Written for EO by Tom Charman, CEO of KOMPAS
As a student entrepreneur, I’m always looking for opportunities that will help me grow myself and my business. So, when I came across the EO Global Student Entrepreneur Awards (EO GSEA) in 2015, I decided to sign up. Around this time, I had exited my second technology business, choosing instead to focus on building something in the travel industry (a field close to my heart). Using artificial intelligence—more specifically, hyper- personalization—I started to create something I thought could change the travel space forever. But, I needed some direction to help me reach the next stage.
Fast forward to May 2016, when I was representing the U.K. in the EO GSEA Global Finals, competing against some of the brightest young entrepreneurs in the world. Held between two of my final exams, the decision to attend was not made lightly. As it turned out, it was a decision that would completely change my understanding of the global market. The value of my EO GSEA experience was immense. I was able to make connections with mentors, several of whom may become advisors to my business in due course.
One mentor, in particular, emboldened me to achieve new levels of success. What was meant to be a six-week journey with EO South Florida’s Davide Frau continues to this day.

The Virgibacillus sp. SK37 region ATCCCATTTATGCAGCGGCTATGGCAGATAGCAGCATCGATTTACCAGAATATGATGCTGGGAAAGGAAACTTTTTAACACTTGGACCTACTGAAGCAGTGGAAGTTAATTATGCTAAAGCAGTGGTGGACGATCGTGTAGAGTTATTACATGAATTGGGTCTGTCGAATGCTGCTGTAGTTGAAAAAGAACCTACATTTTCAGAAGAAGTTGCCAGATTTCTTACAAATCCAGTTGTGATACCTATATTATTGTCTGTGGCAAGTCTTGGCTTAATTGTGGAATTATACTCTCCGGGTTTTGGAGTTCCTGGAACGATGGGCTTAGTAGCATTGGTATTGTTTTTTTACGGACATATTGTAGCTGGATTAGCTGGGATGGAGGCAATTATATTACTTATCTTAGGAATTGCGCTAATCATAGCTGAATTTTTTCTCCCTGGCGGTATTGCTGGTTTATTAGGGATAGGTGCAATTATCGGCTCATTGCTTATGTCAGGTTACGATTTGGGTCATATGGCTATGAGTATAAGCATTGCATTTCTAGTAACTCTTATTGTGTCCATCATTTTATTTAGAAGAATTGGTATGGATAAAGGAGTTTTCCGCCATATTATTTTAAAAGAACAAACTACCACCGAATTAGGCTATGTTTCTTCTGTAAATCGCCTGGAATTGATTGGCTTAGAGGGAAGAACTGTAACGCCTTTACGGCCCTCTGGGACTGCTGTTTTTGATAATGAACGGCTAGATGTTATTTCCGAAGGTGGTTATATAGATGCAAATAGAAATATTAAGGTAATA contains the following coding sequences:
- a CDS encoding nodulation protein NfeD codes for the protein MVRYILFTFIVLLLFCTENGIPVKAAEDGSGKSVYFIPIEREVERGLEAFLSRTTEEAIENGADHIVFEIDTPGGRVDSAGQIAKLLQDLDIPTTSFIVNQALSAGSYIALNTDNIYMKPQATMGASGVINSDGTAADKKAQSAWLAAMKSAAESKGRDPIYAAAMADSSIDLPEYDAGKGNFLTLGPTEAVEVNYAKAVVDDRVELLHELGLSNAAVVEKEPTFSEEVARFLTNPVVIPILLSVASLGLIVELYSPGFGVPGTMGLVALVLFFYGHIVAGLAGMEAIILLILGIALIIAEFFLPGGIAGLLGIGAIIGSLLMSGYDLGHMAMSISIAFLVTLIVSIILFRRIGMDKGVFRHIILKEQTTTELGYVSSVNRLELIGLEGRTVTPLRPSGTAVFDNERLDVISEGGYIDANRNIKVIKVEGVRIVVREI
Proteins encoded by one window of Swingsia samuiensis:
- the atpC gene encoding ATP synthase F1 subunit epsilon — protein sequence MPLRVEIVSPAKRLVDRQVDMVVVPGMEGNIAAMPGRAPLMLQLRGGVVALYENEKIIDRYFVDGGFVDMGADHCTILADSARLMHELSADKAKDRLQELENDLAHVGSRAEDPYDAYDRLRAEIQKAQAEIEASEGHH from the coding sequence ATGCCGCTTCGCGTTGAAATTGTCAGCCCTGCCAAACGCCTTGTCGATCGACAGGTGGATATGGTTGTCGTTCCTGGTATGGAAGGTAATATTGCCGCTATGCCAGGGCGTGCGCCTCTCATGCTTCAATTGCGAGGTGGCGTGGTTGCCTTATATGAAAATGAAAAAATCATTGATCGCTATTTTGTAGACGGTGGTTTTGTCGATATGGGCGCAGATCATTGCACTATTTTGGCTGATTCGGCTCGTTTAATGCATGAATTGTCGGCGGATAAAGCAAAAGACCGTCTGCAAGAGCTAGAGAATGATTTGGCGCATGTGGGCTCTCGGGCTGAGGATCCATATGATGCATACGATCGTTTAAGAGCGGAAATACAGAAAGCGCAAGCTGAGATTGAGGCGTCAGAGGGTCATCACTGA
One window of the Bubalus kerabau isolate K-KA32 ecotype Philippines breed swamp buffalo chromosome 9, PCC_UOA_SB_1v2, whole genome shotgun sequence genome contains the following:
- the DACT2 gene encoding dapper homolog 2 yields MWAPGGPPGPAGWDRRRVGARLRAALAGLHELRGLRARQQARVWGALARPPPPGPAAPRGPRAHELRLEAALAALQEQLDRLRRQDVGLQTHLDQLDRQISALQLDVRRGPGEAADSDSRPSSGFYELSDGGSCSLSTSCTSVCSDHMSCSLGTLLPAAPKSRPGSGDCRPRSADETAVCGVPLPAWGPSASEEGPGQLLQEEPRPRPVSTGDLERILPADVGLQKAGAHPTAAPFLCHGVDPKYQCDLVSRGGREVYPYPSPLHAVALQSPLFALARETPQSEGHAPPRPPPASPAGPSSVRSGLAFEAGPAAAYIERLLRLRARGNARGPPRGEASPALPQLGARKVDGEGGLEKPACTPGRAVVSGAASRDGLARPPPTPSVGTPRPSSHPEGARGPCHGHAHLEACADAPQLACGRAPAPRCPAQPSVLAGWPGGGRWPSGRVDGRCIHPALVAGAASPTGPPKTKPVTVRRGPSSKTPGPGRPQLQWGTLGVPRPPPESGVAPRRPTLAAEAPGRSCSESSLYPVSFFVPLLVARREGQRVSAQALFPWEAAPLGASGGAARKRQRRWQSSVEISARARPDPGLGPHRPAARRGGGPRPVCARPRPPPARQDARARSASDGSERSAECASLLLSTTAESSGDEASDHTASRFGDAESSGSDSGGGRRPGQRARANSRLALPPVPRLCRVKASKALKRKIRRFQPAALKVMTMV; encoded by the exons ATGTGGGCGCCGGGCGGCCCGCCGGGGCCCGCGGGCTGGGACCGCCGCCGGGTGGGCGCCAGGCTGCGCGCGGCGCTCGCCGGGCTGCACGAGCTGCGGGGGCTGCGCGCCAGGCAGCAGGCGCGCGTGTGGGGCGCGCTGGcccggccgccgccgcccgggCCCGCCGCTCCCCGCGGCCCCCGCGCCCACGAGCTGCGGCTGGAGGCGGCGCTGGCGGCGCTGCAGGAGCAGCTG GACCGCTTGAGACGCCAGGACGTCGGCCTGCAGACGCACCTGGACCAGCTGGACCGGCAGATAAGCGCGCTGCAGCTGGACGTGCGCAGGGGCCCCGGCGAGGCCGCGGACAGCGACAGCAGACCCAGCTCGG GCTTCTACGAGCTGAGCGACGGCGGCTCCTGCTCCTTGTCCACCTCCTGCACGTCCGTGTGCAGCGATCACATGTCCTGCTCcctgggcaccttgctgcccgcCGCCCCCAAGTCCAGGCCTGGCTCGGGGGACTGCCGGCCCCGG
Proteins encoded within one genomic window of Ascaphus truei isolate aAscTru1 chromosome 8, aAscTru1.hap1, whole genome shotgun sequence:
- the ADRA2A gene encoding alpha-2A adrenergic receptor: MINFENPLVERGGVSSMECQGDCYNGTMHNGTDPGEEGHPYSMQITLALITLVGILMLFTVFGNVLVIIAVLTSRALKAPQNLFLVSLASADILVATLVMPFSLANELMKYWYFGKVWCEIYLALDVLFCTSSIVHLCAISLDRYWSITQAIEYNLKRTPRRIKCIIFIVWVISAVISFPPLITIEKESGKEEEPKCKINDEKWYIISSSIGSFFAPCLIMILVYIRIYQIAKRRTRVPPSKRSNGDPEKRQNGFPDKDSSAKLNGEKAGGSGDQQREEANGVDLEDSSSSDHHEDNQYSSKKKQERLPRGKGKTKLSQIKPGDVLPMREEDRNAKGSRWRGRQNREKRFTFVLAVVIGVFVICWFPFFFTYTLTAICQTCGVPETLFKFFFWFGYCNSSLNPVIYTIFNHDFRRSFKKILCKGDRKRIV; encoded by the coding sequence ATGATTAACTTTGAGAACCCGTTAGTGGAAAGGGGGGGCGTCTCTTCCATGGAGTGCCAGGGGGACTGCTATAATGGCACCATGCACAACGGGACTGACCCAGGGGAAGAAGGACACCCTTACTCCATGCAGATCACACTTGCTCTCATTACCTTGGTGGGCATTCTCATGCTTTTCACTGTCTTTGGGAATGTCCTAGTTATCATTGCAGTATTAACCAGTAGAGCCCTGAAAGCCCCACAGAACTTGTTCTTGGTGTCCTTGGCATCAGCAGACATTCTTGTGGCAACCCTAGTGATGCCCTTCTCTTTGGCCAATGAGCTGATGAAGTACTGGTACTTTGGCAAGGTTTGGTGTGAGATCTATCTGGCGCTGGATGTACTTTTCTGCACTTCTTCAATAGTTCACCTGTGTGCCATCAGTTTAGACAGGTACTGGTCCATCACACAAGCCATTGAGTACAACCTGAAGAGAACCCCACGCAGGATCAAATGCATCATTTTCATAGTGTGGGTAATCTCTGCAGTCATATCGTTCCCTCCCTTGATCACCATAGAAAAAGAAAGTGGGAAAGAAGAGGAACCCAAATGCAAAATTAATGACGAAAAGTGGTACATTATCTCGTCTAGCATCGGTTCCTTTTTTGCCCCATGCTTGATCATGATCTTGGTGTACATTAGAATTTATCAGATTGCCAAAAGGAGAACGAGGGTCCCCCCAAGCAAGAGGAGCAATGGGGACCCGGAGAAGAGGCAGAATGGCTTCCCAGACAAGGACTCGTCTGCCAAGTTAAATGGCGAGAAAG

Are you an EO member seeking a mentor? Or hoping to become a mentee? Check out the EO Mentorship program today.
Davide has been instrumental in how my team and I work together. Thanks to his mentorship, we now have clear, concise and honest communication. Davide also showed me how to better communicate with my customers, investors and interested parties. As a result, I was invited to be a speaker for TEDx, where I talked about the future of technology. Davide has taught me—and continues to teach me—so many lessons about business, leadership and the entrepreneurial journey. Here are a few of the biggest:
Trust your gut. If you’re making a decision and it feels uncomfortable, there’s a good chance it will come back to bite you later.
Communicate clearly. If you’re not with your team day in and day out, it’s important that you communicate clearly, concisely and often.
Embrace change. If things aren’t going as planned, don’t be afraid to take a step back, evaluate and pivot.
As a mentor myself, I can’t emphasize how important it is to have one in your corner. No matter how far along you are as an entrepreneur, guidance is always valuable. As for becoming a mentor, there’s nothing more satisfying than seeing someone achieve their goals. Not all businesses are successful, but it’s about the personal development of your mentee that shapes them for future experiences.
Tom Charman is an EO GSEA participant and the CEO of KOMPAS.